Watch Julia Barthram's video report.
I knew Kielder is quite a long way away. I celebrated quietly when I topped the brow of a hill and saw I'd reached the edge of the reservoir. Then I drove further. A lot further. Along the six miles of reservoir. Almost to the Scottish border. Eventually a sign directed me off the tarmac road onto gravel, a narrow track winding through the trees. Another two miles and at last I popped out above the tree tops to a wind swept hillside, it felt like the far side of nowhere.
Kielder Observatory is stunning, a wooden ship sailing on the tree tops of the 150,000 acre forest. The views are even better. And that is in daylight. I joined two groups who were there for the Stargazing workshops. First a Young Explorers session, early in the evening so children can join in. Next, Origins of the Universe after the sun had set. Both groups, even the six year olds, were awed by the information and, as I hid in the socially distanced background all I could hear were 'Ooo's and 'Wow's.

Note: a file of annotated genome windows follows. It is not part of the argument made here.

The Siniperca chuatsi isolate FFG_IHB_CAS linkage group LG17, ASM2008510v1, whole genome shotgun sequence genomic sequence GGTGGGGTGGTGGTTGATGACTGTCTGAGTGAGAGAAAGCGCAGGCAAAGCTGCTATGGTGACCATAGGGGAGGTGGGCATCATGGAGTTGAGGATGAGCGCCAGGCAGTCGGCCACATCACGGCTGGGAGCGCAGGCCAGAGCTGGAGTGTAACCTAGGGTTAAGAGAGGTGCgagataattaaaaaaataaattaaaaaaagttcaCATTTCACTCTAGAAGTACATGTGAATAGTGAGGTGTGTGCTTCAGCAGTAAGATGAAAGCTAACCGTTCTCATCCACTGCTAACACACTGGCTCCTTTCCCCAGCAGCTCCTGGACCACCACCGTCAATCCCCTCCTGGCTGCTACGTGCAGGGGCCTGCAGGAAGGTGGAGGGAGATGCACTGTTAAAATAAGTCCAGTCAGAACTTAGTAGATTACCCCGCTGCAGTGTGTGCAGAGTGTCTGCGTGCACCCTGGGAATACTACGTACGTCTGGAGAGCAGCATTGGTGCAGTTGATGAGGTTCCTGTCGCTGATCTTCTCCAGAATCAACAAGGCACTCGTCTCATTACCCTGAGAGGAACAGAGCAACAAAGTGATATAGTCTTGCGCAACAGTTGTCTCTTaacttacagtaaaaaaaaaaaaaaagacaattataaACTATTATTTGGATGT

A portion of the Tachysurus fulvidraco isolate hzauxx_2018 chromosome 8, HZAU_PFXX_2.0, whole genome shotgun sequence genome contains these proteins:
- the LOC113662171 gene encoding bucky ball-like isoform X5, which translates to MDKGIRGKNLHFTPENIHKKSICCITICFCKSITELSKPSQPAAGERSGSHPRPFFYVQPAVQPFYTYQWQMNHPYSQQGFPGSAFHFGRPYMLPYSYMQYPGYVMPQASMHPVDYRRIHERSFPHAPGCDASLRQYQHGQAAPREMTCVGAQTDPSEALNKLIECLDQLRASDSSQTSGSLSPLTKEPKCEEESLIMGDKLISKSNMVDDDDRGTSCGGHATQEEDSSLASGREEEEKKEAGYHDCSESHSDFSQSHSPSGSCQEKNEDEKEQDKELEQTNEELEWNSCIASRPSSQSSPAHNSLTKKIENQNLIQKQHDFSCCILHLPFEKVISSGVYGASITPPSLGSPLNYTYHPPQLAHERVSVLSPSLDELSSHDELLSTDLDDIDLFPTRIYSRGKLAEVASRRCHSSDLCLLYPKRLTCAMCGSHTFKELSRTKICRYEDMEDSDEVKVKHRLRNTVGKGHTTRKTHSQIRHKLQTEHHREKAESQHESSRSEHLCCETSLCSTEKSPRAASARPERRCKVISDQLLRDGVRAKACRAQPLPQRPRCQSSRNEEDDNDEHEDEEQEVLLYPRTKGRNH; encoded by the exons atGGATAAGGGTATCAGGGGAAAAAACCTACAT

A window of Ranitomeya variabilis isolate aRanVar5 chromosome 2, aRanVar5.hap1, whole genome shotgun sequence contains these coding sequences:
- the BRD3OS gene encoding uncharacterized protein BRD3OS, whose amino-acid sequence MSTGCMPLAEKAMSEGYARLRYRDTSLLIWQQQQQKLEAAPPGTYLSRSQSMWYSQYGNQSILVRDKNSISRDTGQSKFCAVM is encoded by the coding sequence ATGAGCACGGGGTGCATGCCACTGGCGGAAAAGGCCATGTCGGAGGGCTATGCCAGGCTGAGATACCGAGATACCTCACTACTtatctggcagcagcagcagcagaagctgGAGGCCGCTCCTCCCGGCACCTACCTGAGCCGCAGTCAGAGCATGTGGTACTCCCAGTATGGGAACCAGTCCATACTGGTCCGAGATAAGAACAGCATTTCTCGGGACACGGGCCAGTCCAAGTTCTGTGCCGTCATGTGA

We were lucky with the weather, the clouds cleared and the moon was incredible. So bright, in fact, that it paled the stars and planets. The detail picked out by the telescope took my breath away, though that could also have been the wind. It's impossible to chose my favourite sight of the night, Venus was bright, Vega felt special, the Moon was amazing and the log burner in the centre gave them all a run for their money.
I could have stayed looking at the skies all night and nearly did when an Aurora warning was announced. The elusive Northern Lights didn't show in the end but, so many stars and planets did, my eyes could hardly take in any more.